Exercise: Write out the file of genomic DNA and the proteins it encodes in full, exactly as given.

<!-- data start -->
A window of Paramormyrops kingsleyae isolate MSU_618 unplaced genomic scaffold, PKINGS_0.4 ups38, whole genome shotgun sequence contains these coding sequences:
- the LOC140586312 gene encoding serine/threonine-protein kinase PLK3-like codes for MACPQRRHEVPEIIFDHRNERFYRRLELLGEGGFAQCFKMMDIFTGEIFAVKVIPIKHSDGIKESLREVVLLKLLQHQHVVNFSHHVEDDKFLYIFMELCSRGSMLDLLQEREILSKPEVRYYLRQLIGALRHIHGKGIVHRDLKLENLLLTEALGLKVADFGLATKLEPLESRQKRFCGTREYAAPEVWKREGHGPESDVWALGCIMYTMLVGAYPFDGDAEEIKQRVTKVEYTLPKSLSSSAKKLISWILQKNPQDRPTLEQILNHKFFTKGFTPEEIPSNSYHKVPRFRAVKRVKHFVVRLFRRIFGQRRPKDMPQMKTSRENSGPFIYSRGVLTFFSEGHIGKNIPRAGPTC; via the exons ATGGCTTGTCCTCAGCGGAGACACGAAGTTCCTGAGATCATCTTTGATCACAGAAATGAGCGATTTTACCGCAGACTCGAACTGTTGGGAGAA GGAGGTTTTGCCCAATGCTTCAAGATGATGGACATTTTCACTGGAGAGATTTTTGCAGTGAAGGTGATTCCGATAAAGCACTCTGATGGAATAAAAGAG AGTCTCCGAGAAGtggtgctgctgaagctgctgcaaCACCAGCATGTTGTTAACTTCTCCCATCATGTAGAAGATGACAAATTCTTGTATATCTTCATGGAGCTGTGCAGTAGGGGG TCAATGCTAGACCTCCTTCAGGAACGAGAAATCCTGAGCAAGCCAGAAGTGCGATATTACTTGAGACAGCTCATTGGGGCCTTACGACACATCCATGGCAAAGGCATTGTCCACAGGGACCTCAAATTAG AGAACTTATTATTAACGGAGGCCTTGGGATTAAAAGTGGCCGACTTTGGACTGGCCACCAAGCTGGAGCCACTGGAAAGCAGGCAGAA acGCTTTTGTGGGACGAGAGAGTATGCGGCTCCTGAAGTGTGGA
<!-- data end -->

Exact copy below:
A window of Paramormyrops kingsleyae isolate MSU_618 unplaced genomic scaffold, PKINGS_0.4 ups38, whole genome shotgun sequence contains these coding sequences:
- the LOC140586312 gene encoding serine/threonine-protein kinase PLK3-like codes for MACPQRRHEVPEIIFDHRNERFYRRLELLGEGGFAQCFKMMDIFTGEIFAVKVIPIKHSDGIKESLREVVLLKLLQHQHVVNFSHHVEDDKFLYIFMELCSRGSMLDLLQEREILSKPEVRYYLRQLIGALRHIHGKGIVHRDLKLENLLLTEALGLKVADFGLATKLEPLESRQKRFCGTREYAAPEVWKREGHGPESDVWALGCIMYTMLVGAYPFDGDAEEIKQRVTKVEYTLPKSLSSSAKKLISWILQKNPQDRPTLEQILNHKFFTKGFTPEEIPSNSYHKVPRFRAVKRVKHFVVRLFRRIFGQRRPKDMPQMKTSRENSGPFIYSRGVLTFFSEGHIGKNIPRAGPTC; via the exons ATGGCTTGTCCTCAGCGGAGACACGAAGTTCCTGAGATCATCTTTGATCACAGAAATGAGCGATTTTACCGCAGACTCGAACTGTTGGGAGAA GGAGGTTTTGCCCAATGCTTCAAGATGATGGACATTTTCACTGGAGAGATTTTTGCAGTGAAGGTGATTCCGATAAAGCACTCTGATGGAATAAAAGAG AGTCTCCGAGAAGtggtgctgctgaagctgctgcaaCACCAGCATGTTGTTAACTTCTCCCATCATGTAGAAGATGACAAATTCTTGTATATCTTCATGGAGCTGTGCAGTAGGGGG TCAATGCTAGACCTCCTTCAGGAACGAGAAATCCTGAGCAAGCCAGAAGTGCGATATTACTTGAGACAGCTCATTGGGGCCTTACGACACATCCATGGCAAAGGCATTGTCCACAGGGACCTCAAATTAG AGAACTTATTATTAACGGAGGCCTTGGGATTAAAAGTGGCCGACTTTGGACTGGCCACCAAGCTGGAGCCACTGGAAAGCAGGCAGAA acGCTTTTGTGGGACGAGAGAGTATGCGGCTCCTGAAGTGTGGA